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Reminiscences of Old Scots Folk
The Blind Gangrel

IF THE SCOT IS A GRIPPY MAN WITH SILLER, it is because his land of birth is an ill place to gather gear. So when he gets even a pickle wealth, he is unco loth to part with it. But one way or another, Scotland has aye been rich in one thing—beggars.

It was Andrew Fletcher, the great patriot, who wrote within his own library at Saltoun in the year 1698 these words: "There are at this day two hundred thousand people begging from door to door. And though the number of them be perhaps double to what it was formerly, by reason of this present great distress, yet in all times there have been about one hundred thousand of these vagabonds who have lived without any regard or subjection either to the laws of the land, or even those of God and nature."

If the great statesman at Saltoun was right, then in a country with little over one million people in it, there must have been, at the beginning of the eighteenth century, one beggar for every five people in the land. Little wonder, then, that the country which has bred the best of men and brains on oatmeal and conscience was known at one time as Puir Auld Scotland.

Poverty has always been kindly dealt with in a country which itself has been so poor. Long ago, when hungry vagabonds roamed the country, the Scots law decreed that no man was to be charged with theft for as much meat as he could carry on his back. This was surely to lighten the weight of the heaviest sheep!

So to help the poor, in the time of James VI. a licence was given to a certain number of beggars in every parish. They wore blue gowns, to which were pinned lead badges supplied by the Kirk Session with the name of the parish stamped upon them. Added to their accoutrements of mendicancy was a stout leathern wallet which gave to these blue gownsmen the name of Gaberlunzies. Each parish was divided into different bands or strips, and a gaberlunzie might take one band each day until he had begged over the whole parish in a fortnight. To be three years resident in a parish was to qualify for the blue gown and lead token of the gaberlunzie.

From that ancient time to this, we have never been without the wandering man. In the towns and cities the law hunts him from one howf to another. But in the quiet country-places and in the highland glens in summer-time, he is still to be seen—no longer, it is true, with blue gown and leaden label, but with his little brown tent and willow wands, in which his gangrel wife and brown, barefooted bairns sleep, or trudging on alone with his bundle on his back, the world always before him at the top of each brae, and life one Great To-morrow that holds in it for him, no more or less than for us, the new, the unknown, and the better things that are always to be.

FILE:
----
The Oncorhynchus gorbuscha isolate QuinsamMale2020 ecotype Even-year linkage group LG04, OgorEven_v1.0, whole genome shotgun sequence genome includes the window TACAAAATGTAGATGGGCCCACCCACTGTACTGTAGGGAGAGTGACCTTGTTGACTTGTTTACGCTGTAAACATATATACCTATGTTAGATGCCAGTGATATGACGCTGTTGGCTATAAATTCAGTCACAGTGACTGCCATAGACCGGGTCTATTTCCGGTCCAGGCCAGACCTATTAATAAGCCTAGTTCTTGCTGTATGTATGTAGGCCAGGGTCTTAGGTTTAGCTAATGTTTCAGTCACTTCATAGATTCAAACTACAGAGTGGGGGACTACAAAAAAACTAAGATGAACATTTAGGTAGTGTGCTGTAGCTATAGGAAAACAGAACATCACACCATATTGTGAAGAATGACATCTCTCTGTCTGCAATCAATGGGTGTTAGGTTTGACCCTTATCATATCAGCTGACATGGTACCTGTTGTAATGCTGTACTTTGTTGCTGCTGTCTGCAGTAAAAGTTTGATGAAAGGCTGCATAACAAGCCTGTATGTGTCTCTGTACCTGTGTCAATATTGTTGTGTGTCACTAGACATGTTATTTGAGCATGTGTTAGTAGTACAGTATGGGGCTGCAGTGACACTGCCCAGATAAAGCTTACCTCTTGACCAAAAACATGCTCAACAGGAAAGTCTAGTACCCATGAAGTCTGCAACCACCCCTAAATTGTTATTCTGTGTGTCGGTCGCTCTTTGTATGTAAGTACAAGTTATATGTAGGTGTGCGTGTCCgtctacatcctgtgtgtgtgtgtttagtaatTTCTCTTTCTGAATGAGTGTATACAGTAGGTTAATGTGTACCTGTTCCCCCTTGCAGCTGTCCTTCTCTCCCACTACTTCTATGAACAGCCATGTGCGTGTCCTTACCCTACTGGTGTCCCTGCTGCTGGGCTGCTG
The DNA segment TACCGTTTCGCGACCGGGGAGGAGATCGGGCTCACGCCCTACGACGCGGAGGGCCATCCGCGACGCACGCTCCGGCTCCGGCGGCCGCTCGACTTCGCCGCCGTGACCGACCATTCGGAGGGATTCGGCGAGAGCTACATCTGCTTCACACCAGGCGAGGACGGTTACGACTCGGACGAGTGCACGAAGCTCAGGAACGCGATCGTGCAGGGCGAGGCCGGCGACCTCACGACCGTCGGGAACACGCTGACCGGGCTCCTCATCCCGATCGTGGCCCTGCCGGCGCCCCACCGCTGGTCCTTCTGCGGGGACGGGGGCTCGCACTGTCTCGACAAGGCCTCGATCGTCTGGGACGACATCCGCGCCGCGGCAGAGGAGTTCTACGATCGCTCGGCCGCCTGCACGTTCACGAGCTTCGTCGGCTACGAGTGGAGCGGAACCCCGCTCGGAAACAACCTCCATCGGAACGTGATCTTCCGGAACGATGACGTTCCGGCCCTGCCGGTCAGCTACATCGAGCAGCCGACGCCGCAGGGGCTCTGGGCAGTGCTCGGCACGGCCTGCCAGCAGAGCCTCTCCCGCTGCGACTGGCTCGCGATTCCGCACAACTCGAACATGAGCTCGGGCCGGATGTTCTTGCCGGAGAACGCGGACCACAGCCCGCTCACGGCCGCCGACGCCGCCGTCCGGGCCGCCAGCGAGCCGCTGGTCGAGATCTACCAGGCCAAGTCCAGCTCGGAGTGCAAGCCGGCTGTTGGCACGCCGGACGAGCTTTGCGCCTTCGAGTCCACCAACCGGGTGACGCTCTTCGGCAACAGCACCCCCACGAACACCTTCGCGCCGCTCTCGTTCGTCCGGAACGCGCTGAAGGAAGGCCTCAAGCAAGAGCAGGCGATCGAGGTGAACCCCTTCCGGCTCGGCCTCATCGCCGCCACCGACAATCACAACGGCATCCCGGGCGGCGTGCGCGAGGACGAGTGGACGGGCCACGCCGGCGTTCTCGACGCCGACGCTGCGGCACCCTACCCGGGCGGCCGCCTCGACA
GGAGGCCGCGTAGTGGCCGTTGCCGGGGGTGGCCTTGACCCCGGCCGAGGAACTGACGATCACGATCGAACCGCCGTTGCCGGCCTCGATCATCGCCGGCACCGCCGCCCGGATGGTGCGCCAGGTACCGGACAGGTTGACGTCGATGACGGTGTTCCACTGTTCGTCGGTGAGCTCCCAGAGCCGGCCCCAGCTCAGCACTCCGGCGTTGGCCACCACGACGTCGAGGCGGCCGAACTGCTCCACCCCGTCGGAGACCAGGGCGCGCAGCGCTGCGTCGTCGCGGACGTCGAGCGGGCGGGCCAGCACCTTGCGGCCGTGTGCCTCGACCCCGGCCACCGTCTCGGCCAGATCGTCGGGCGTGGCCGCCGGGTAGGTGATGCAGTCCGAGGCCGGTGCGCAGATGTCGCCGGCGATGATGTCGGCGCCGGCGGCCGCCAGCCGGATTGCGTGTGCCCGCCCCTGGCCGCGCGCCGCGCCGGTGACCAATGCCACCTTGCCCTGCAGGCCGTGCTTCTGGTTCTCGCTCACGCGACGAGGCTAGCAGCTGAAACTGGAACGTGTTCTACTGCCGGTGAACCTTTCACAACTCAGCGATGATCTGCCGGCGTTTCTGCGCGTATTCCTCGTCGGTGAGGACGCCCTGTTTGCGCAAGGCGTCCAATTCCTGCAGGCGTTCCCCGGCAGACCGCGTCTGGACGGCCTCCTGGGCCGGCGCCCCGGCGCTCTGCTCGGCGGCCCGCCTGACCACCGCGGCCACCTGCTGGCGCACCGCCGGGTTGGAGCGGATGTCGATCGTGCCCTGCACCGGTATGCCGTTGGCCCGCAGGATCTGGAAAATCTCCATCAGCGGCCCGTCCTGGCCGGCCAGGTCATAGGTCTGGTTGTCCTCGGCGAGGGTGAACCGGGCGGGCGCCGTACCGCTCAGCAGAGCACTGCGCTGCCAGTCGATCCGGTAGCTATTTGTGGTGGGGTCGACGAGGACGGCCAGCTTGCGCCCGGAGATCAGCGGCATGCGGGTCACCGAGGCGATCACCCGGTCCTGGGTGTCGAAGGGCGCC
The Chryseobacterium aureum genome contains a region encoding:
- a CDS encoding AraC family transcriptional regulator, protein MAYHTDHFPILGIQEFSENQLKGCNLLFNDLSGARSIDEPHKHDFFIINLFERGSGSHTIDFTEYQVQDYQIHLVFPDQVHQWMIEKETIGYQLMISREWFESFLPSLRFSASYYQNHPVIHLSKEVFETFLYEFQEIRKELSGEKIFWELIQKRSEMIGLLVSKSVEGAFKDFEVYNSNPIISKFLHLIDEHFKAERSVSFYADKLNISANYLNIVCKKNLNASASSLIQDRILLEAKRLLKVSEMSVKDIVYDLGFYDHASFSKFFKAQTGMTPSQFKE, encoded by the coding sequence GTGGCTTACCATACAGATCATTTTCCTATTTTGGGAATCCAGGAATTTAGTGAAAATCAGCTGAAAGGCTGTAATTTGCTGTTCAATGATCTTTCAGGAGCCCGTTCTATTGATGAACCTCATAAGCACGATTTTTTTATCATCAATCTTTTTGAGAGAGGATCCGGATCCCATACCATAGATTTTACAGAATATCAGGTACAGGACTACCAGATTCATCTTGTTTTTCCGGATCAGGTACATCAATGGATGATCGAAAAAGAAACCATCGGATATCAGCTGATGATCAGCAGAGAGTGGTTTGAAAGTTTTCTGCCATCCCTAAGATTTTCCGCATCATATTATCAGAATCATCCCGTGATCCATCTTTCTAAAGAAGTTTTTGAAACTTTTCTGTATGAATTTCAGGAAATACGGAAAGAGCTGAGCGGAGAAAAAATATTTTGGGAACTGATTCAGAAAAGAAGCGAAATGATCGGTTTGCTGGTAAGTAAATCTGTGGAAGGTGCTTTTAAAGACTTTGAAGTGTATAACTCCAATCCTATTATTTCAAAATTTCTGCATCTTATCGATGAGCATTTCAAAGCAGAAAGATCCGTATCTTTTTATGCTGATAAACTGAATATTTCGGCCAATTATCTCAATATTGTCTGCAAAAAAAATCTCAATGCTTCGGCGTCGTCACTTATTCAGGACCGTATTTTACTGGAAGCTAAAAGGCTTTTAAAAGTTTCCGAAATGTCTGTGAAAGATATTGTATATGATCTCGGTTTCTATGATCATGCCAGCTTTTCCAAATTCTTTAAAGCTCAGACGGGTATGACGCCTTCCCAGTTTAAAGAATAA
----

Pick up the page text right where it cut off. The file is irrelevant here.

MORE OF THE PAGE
But the Blind Gangrel was one of the last of these namely picturesque wandering men that in past days used to make the roads of Scotland the happy hunting ground of those who love all that is kenspeckle in human nature.

It is many years since I first saw him with his dogs near the long glen-foot which lies on the wise man's side of Schiehallion. He was then on his way from Loch Tay to Rannoch, and as he never covered more
than five or six miles of good high road in the space of one day, it was easy to win up on him from behind.

What a queer character he was! He had a good six feet of highland stuff in him, with a fine old headpiece set proudly on a pair of broad shoulders, a brick-brown weather-beaten face with an old glengarry bonnet cocked over a shock of curly white hair. The high brow, the eagle nose with the aggressive breeding of a whole score of chieftains in it, a middling chin, with just a hint of slackness about the mouth below the white moustache, and a pair of true-blue, misty, farben highland eyes—surely a fine adventure in headcraft this, if only the eyes had not been blind! For the rest— add an ancient kilt of the colour that needs no introduction in Lochaber, home-knitted hosen of red and black marl, monstrous boots, a ragged rain-coat with a hint of the fine gentleman still in its cut, and over coat and all a thick black tarpaulin cape.

Whatever treasures of the humble this last might hide, it still took the baggage and the dogs to complete the blind gangrel's accoutrements. For, slung across the shoulders was a thick leathern strap, from one end of which dangled a square wooden box on the chest, balancing two bolsters or pokes, which hung from the other end down on the small of his back. In each hand he carried a stout stick to guide him as he crept along, grasping at the same time in the left hand the long dog-chain of the dour-looking collie that led him. A second collie ranged freely by his side. A set of bagpipes lay in the wooden box, and the back bolsters contained his changes and wherewithals.